If you've passively decided you don't belong at a Madison hip hop show, you're both mistaken and missing out on the richest lyrical experiences you'll hear. Those who put their dependents to bed after seizing the 9-5 day in order to seize the night as well were rewarded with an inspiring lineup of Midwestern-bred social critics.
Laying messages in spoken beats on the Annex stage in front of DJ Turbo Nemisis (hailed in a strained falsetto), the collection of rhymers incited a simultaneously cerebrally-challenging and emotionally-energetic evening.
First on stage leapt the lively local lyricist El Guante with a microphone wrapped so tightly around his fist that his legs bounced with the energy of excess oxygen. Challenging the audience's convention through a request to refrain from responding to his hip with hop (though immediately expecting a reaction to "who knows what I'm talking about?"), he turned his back, dropped each shoulder one by one, and busted out an a capella aria that turned backpack stiffs into liquid-legged ravers.
Throughout the theatrics, El Guante focused on his lyrics, which remained not only thoughtful, but constantly demanding thought -- even from the agreeable nodders who he reminded were welcome to disagree. The set and his voice eventually began to break apart, but he retired by hurling one last rasp attacking the regret of a successful life built on company-sponsored waste cast meaningless in hindsight.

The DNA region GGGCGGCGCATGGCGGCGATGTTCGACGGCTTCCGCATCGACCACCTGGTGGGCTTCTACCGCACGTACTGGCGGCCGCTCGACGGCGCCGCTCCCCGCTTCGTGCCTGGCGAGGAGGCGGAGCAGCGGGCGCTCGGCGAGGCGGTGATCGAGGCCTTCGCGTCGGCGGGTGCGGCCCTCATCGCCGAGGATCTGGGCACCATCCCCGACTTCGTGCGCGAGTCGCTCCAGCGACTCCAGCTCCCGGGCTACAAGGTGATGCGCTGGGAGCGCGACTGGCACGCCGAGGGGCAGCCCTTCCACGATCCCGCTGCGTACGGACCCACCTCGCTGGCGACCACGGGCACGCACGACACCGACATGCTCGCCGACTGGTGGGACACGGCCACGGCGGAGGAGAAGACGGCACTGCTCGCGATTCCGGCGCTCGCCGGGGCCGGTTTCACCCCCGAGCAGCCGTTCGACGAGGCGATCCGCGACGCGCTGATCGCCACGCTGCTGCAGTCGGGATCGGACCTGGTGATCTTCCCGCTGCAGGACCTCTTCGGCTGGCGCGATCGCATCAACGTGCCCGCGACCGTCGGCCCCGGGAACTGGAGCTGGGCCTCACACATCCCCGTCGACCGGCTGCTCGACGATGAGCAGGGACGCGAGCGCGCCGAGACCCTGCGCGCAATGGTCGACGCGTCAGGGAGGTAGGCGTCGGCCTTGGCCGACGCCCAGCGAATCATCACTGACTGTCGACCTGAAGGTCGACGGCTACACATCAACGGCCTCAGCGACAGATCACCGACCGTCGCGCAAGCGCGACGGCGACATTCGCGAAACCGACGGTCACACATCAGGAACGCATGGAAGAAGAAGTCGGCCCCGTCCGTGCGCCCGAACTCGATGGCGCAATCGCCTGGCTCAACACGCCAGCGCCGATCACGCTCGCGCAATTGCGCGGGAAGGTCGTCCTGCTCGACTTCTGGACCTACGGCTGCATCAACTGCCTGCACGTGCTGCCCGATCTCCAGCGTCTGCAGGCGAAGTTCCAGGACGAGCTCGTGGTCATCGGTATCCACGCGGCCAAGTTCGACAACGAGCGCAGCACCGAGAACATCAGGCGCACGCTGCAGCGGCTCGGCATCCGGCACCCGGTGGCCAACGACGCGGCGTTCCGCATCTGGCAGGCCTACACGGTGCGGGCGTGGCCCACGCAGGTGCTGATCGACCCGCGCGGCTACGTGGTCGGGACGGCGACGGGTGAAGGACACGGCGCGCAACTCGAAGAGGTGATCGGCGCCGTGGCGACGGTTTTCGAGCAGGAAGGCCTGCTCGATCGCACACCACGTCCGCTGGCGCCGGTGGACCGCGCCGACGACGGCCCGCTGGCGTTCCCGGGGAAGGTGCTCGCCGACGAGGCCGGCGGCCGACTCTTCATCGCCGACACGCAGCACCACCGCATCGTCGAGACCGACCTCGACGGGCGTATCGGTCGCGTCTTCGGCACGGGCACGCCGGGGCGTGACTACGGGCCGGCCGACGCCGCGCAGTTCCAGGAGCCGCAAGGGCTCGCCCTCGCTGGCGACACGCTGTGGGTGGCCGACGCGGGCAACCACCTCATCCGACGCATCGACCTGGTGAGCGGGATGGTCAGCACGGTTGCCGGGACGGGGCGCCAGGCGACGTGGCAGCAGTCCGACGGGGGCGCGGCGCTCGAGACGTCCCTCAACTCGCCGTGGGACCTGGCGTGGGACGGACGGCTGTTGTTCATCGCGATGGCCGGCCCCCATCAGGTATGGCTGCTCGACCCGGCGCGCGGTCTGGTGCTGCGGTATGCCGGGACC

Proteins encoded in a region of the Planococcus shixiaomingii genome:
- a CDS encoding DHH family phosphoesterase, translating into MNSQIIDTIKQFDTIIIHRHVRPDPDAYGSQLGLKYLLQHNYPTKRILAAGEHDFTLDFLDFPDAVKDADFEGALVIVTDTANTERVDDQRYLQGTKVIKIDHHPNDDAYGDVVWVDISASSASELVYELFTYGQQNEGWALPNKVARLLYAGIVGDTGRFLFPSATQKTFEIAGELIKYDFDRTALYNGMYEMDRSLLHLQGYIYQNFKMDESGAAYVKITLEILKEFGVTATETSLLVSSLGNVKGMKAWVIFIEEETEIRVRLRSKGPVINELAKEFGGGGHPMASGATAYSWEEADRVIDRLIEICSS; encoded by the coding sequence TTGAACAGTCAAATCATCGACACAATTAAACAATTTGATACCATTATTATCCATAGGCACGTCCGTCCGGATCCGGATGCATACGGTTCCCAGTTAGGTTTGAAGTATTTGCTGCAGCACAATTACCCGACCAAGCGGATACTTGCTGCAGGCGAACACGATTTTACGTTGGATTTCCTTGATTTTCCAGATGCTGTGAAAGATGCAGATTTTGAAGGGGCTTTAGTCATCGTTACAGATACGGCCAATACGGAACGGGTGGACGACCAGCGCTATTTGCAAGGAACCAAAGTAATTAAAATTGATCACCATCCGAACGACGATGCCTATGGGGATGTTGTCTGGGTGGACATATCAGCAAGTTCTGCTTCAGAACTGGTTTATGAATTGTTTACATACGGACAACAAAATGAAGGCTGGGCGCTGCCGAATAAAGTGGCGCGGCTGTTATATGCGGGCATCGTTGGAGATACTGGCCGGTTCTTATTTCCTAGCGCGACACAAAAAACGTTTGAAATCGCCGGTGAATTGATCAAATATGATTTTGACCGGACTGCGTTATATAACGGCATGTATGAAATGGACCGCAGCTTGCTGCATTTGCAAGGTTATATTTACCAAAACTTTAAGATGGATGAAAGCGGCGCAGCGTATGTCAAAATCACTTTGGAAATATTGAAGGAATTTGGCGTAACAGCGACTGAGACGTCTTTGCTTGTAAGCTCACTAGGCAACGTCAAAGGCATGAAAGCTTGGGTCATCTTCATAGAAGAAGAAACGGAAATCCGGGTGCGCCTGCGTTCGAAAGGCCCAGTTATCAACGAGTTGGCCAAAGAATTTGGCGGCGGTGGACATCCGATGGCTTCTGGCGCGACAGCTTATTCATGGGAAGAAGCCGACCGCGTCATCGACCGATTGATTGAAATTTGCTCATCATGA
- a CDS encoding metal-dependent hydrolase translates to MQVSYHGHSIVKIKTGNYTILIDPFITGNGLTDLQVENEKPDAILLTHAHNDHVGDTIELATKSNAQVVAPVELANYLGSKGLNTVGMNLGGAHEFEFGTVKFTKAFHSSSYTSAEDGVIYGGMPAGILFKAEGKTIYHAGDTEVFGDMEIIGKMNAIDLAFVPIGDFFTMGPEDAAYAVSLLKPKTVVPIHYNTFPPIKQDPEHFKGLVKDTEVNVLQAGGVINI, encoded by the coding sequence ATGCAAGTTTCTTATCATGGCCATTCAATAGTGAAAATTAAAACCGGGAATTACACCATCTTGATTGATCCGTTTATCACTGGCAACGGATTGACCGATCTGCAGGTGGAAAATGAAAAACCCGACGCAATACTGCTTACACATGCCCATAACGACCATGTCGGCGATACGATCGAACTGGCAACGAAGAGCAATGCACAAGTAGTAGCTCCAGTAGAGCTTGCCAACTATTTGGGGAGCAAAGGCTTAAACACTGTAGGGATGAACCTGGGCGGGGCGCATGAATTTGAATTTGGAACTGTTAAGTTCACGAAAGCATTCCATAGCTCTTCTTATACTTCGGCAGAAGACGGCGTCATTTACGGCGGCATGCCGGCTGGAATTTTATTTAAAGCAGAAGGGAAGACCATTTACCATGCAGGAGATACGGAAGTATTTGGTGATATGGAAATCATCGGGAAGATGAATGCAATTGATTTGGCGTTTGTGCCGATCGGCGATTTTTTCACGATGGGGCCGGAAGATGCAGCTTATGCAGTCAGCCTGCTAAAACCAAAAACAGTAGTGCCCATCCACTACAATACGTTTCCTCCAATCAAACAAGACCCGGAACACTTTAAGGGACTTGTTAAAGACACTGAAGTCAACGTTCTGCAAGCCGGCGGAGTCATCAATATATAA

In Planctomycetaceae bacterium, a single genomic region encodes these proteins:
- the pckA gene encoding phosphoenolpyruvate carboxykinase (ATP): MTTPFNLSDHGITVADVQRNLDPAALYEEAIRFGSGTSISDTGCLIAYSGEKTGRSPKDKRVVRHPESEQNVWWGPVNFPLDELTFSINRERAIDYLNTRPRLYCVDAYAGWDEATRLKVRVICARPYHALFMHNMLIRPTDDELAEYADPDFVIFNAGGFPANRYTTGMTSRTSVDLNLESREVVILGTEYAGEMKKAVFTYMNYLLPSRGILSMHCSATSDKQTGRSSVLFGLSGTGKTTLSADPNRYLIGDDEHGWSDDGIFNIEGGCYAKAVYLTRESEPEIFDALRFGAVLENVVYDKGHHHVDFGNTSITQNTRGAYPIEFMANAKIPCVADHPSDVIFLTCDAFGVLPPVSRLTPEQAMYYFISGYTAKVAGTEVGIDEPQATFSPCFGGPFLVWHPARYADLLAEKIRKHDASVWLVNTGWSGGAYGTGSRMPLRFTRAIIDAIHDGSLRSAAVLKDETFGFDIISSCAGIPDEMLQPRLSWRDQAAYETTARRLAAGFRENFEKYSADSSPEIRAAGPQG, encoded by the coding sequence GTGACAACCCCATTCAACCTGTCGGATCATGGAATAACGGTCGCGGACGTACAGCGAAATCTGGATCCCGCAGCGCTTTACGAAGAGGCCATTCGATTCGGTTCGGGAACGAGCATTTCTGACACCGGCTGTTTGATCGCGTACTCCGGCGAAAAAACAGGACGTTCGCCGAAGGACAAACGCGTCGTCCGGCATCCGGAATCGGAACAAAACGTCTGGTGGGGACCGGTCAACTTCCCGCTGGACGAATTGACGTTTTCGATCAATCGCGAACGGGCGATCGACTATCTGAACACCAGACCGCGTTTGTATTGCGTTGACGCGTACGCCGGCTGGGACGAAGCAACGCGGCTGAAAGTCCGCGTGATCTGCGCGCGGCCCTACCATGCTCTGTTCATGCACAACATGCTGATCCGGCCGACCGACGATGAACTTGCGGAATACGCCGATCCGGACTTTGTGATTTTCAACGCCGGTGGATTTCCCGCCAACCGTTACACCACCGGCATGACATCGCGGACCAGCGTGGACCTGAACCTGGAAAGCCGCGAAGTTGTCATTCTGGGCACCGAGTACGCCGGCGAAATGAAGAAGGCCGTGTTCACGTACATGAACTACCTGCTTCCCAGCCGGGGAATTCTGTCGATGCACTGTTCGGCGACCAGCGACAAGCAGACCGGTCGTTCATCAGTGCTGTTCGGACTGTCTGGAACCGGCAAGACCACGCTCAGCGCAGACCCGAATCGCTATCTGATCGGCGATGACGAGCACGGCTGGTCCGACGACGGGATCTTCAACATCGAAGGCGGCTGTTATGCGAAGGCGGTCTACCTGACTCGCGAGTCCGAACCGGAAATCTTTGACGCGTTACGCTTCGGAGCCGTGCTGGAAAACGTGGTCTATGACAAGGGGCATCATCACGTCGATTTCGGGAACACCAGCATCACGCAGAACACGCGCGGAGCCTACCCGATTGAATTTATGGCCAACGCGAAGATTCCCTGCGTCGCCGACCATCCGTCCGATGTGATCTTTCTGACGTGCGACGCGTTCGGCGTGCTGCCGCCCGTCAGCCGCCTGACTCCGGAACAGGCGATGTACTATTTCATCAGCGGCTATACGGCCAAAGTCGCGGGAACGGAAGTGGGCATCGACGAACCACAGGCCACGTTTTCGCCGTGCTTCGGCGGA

Next, Doomtree's emcee Sims emerged onto the stage in a dark-shadowed hood. He slurred a much more discordant tune over grinding sampled guitar and a manic drum machine, but passion was powerfully asserted with a presence that suggested the very weight of his steps were driving the pulse.
Mac Lethal made an appearance, looking more like a Kansas-mulleted Elijah Wood than a self-proclaimed Avril Lavigne, but sounding like neither. He quickly addressed the race politics inherent in a crowd of rigidly-pulsing, frat-capped white boys by yelling at his shoe (a.k.a. Rolling Stone) that, of course, he sounds white, because he is white. Demonstrating the integral point of his anti-corporate lyrics, Lethal proceeded to rap over an accidentally skipping iPod track and launched into an impromptu freestyle that would send any mainstream rapper back to his corporate-sponsored trailer.
A pained P.O.S. finally surfaced, obviously reeling from an extracted wisdom tooth. Backed by the grandiosity of a big-band brass track, he shook aggressively and barked a bassy, vivifying barrage. His bald head and week-old beard were lit blaze red from the left and unequivocally right from the raised palms. His tenacity led to a mid-song victory in an impromptu thumb war with a member of the rowdy crowd, but exhaustion eventually compromised authenticity enough to drip a thin freestyle better fit for a living room than a stage.
However, the vulnerability uniquely marinated the lyrics "I'm not waving, I'm drowning" and set a beautiful mood for a piece about a cherished and flawed father. Trying to resurrect energy and literally spitting blood, P.O.S ripped into a riotous refrain of his new album's single, and a strong night faded away with the weakening chorus: "So worn out, So worn out."